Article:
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No warts removed on NHS, curry blamed for obesity in Birmingham and why sleep may help you score

By Christian Duffin

Our roundup of health news headlines on Tuesday 14 December.

Men and 20-somethings are the social groups most likely to fail to turn up to hospital appointments – and their absences cost the NHS almost £700 million last year, The Times reports (no link, due to paywall).

Statistics from the NHS Information Centre revealed that there were 6.7 million no-shows, up from just under six million in the previous 12 months. The increase is largely because there were nine million more outpatient appointments last year; a result of increased demand for chronic disease treatment and care for older people, and hospital policy of bringing in patients as day cases rather than in-patient admissions.

Birminghams battles with the bulge are highlighted in the Daily Mail, which reports that nearly a third of adults in the West Midlands are obese. The region has the highest levels of obesity in the EU, closely followed by the North East at 28%, says the paper, drawing on statistics from the Association of Public Health Observatories.

The Mail puts the problem down to excessive curry eating. Professor Steve Field, former chair of the Royal College of GPs, and a GP in the West Midlands, said he was ‘appalled' and called on the locals to ‘take responsibility for the their own health, take more exercise, and eat sensibly.'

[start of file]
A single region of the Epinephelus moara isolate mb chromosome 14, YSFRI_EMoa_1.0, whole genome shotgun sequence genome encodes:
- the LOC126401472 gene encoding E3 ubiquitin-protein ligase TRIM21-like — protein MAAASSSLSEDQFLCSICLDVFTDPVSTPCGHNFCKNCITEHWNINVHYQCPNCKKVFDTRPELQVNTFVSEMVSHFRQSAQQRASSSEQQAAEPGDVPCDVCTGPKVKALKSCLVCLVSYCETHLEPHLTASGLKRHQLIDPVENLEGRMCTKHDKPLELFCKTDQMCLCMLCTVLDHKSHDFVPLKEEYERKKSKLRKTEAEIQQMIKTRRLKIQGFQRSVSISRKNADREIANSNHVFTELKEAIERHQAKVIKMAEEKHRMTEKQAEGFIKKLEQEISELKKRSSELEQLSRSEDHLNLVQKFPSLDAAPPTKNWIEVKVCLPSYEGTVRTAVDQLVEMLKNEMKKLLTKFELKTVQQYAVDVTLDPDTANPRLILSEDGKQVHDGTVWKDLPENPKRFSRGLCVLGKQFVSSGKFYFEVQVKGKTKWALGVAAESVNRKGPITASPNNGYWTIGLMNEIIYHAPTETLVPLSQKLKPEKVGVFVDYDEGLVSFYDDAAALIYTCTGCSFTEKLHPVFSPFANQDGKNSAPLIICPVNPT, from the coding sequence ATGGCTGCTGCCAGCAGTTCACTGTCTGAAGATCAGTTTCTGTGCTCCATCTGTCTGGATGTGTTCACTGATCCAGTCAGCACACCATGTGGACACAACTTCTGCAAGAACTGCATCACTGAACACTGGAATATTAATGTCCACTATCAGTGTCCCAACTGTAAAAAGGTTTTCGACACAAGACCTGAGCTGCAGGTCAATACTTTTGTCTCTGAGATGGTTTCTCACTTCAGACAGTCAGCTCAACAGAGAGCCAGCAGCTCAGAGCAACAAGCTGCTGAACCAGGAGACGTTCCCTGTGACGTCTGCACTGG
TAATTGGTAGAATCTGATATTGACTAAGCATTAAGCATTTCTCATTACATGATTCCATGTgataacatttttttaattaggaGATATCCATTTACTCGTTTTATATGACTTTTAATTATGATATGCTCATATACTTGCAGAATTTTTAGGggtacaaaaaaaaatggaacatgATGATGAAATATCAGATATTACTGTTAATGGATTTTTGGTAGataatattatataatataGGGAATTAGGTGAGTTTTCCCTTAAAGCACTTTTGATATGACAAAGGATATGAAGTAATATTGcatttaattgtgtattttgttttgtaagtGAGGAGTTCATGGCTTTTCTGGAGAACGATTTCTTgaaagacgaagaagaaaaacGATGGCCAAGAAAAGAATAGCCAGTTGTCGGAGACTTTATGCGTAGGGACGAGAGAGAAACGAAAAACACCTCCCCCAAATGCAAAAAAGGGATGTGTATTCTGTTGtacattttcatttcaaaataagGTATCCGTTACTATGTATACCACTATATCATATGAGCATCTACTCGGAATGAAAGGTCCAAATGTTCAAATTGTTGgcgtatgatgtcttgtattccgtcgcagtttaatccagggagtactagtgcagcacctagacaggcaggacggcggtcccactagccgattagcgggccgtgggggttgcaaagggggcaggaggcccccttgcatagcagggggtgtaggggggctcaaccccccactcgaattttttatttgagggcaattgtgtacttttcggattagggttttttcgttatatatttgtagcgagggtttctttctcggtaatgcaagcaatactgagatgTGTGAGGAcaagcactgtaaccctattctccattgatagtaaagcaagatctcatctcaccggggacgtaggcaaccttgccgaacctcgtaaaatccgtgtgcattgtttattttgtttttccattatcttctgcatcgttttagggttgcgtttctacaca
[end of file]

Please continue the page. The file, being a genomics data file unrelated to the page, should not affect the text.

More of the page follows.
Hospitals will face fines if the put patients on mixed-sex wards after April next year, the Daily Telegraph claims. It predicts that the Government will today outline a system of financial penalties, although A&E units will be exempt if it considered to be in the best interest of the patient.

The Guardian reports doctors' ideas for helping the NHS achieve its goal of making £20 billion savings by 2014/2015. Charging patients for minor cosmetic operations such as wart removals and other skin growths are among them. The ideas are contained in a report by the NHS Confederation. Some doctors argue in the report that money could be saved by reducing ‘unnecessary' patient referrals to hospitals by GPs.

The Daily Telegraph draws on the same report, Clinical Responses to the Downturn, and highlights some doctors' views that there are too many operations on minor varicose vein problems.

Eight hours sleep a night really does make us healthier and more attractive, report several papers including The Independent. The paper draws this conclusion from a Swedish study in which untrained observers were shown photos of faces of volunteers who had been deprived of sleep. The observers judged them to be less healthy and good looking than photos of the same volunteers when well rested.

Spotted a story we've missed? Let us know, and we'll update the digest throughout the day...

Daily Digest - 14 Dec 2010